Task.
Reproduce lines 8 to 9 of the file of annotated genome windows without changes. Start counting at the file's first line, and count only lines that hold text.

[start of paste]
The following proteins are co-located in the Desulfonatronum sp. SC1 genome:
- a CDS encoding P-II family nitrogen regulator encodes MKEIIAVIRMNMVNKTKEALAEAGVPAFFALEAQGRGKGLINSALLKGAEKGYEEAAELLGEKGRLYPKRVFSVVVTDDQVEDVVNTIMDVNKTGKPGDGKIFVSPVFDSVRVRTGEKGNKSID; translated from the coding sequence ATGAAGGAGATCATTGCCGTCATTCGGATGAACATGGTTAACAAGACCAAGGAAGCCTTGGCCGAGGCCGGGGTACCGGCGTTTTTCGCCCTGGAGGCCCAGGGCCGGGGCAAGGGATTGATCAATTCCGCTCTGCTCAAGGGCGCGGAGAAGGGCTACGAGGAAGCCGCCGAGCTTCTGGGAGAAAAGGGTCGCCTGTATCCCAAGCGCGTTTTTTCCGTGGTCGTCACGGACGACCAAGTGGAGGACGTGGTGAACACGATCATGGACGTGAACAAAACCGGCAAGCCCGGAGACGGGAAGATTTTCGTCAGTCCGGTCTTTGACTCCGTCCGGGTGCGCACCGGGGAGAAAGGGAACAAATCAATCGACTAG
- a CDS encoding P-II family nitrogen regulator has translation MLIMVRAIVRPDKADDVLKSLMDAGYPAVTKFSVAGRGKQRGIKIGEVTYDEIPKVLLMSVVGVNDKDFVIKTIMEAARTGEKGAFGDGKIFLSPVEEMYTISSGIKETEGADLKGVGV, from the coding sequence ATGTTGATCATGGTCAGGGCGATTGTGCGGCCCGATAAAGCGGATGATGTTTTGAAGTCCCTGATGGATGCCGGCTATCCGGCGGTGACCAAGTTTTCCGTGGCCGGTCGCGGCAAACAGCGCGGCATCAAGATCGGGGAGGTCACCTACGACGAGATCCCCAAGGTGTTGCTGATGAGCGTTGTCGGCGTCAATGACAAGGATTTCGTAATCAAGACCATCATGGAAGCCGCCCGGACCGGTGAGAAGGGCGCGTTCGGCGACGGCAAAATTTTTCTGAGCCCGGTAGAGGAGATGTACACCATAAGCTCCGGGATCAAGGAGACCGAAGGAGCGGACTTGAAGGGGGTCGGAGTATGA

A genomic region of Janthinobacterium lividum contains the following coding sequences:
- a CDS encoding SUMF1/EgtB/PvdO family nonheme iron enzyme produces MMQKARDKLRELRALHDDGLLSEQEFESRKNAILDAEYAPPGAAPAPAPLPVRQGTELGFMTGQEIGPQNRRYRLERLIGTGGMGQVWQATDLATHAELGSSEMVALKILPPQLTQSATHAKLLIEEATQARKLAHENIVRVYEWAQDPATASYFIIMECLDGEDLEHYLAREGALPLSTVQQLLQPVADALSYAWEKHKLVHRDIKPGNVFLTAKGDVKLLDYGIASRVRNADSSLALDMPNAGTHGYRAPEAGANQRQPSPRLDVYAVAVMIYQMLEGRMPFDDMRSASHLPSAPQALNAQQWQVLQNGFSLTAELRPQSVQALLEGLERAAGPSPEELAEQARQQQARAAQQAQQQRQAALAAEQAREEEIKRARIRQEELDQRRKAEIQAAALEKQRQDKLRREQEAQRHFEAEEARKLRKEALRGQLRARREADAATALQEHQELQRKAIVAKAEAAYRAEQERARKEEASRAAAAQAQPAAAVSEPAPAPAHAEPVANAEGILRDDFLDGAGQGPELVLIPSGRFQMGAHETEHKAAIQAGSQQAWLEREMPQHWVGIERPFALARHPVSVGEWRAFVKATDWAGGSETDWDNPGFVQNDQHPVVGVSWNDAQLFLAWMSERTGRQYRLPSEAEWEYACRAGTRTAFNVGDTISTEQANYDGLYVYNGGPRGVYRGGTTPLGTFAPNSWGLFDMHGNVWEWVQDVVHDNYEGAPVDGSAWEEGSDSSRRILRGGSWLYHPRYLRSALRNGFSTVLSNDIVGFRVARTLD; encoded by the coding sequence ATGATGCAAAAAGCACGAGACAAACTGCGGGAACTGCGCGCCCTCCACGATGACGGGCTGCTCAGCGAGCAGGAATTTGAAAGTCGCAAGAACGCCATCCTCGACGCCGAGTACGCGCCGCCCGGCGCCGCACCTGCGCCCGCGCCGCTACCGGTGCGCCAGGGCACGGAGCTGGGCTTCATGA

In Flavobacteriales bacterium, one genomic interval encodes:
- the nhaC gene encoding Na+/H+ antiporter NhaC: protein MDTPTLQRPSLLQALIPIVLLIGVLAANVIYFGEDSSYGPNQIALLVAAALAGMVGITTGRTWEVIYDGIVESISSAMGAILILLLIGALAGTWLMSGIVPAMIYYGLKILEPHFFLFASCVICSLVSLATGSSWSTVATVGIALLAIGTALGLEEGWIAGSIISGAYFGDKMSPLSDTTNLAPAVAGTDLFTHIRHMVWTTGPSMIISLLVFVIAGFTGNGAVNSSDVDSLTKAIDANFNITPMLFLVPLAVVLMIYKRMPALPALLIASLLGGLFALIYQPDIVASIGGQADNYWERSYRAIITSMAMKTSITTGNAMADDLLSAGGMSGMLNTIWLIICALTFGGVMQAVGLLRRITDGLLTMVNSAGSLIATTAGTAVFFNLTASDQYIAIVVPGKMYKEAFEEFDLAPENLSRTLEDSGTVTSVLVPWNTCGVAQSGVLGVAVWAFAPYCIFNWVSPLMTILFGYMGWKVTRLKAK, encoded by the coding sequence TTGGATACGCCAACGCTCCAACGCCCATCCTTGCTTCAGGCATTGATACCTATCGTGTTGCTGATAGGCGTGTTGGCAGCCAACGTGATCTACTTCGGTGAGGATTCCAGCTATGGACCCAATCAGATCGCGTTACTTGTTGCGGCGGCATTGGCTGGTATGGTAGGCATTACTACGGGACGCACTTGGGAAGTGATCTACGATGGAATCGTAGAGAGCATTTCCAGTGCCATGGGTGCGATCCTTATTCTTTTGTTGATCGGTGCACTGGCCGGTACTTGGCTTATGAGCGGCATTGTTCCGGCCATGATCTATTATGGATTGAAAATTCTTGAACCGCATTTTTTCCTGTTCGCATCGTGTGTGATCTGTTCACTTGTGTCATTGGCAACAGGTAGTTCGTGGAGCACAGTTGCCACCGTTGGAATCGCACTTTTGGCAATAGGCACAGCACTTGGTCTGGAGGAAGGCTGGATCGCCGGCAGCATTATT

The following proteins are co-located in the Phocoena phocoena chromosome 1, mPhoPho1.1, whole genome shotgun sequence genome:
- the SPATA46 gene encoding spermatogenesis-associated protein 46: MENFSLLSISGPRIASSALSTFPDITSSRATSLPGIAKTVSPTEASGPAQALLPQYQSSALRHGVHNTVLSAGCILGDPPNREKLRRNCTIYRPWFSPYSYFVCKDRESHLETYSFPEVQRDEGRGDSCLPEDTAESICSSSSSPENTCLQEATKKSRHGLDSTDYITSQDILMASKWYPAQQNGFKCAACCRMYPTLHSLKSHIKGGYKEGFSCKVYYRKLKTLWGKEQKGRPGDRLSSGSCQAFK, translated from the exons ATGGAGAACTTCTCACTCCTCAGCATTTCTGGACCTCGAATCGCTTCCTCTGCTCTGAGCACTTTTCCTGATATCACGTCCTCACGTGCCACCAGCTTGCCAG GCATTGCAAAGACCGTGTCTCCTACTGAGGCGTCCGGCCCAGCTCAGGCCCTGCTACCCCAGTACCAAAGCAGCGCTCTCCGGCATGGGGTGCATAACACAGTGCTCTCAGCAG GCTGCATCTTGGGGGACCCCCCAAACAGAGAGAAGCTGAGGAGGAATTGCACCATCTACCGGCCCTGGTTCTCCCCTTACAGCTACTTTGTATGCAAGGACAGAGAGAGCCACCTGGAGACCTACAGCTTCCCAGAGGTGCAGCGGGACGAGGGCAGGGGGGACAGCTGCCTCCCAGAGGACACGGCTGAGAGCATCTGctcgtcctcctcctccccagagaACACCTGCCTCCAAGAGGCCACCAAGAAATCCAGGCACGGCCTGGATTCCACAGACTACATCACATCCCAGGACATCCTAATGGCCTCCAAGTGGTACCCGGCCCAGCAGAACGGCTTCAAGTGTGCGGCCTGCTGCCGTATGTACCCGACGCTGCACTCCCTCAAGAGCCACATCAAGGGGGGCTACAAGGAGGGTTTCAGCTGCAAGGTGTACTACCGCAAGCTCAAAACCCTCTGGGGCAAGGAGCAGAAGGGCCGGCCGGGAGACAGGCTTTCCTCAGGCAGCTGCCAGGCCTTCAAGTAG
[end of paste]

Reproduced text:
The following proteins are co-located in the Phocoena phocoena chromosome 1, mPhoPho1.1, whole genome shotgun sequence genome:
- the SPATA46 gene encoding spermatogenesis-associated protein 46: MENFSLLSISGPRIASSALSTFPDITSSRATSLPGIAKTVSPTEASGPAQALLPQYQSSALRHGVHNTVLSAGCILGDPPNREKLRRNCTIYRPWFSPYSYFVCKDRESHLETYSFPEVQRDEGRGDSCLPEDTAESICSSSSSPENTCLQEATKKSRHGLDSTDYITSQDILMASKWYPAQQNGFKCAACCRMYPTLHSLKSHIKGGYKEGFSCKVYYRKLKTLWGKEQKGRPGDRLSSGSCQAFK, translated from the exons ATGGAGAACTTCTCACTCCTCAGCATTTCTGGACCTCGAATCGCTTCCTCTGCTCTGAGCACTTTTCCTGATATCACGTCCTCACGTGCCACCAGCTTGCCAG GCATTGCAAAGACCGTGTCTCCTACTGAGGCGTCCGGCCCAGCTCAGGCCCTGCTACCCCAGTACCAAAGCAGCGCTCTCCGGCATGGGGTGCATAACACAGTGCTCTCAGCAG GCTGCATCTTGGGGGACCCCCCAAACAGAGAGAAGCTGAGGAGGAATTGCACCATCTACCGGCCCTGGTTCTCCCCTTACAGCTACTTTGTATGCAAGGACAGAGAGAGCCACCTGGAGACCTACAGCTTCCCAGAGGTGCAGCGGGACGAGGGCAGGGGGGACAGCTGCCTCCCAGAGGACACGGCTGAGAGCATCTGctcgtcctcctcctccccagagaACACCTGCCTCCAAGAGGCCACCAAGAAATCCAGGCACGGCCTGGATTCCACAGACTACATCACATCCCAGGACATCCTAATGGCCTCCAAGTGGTACCCGGCCCAGCAGAACGGCTTCAAGTGTGCGGCCTGCTGCCGTATGTACCCGACGCTGCACTCCCTCAAGAGCCACATCAAGGGGGGCTACAAGGAGGGTTTCAGCTGCAAGGTGTACTACCGCAAGCTCAAAACCCTCTGGGGCAAGGAGCAGAAGGGCCGGCCGGGAGACAGGCTTTCCTCAGGCAGCTGCCAGGCCTTCAAGTAG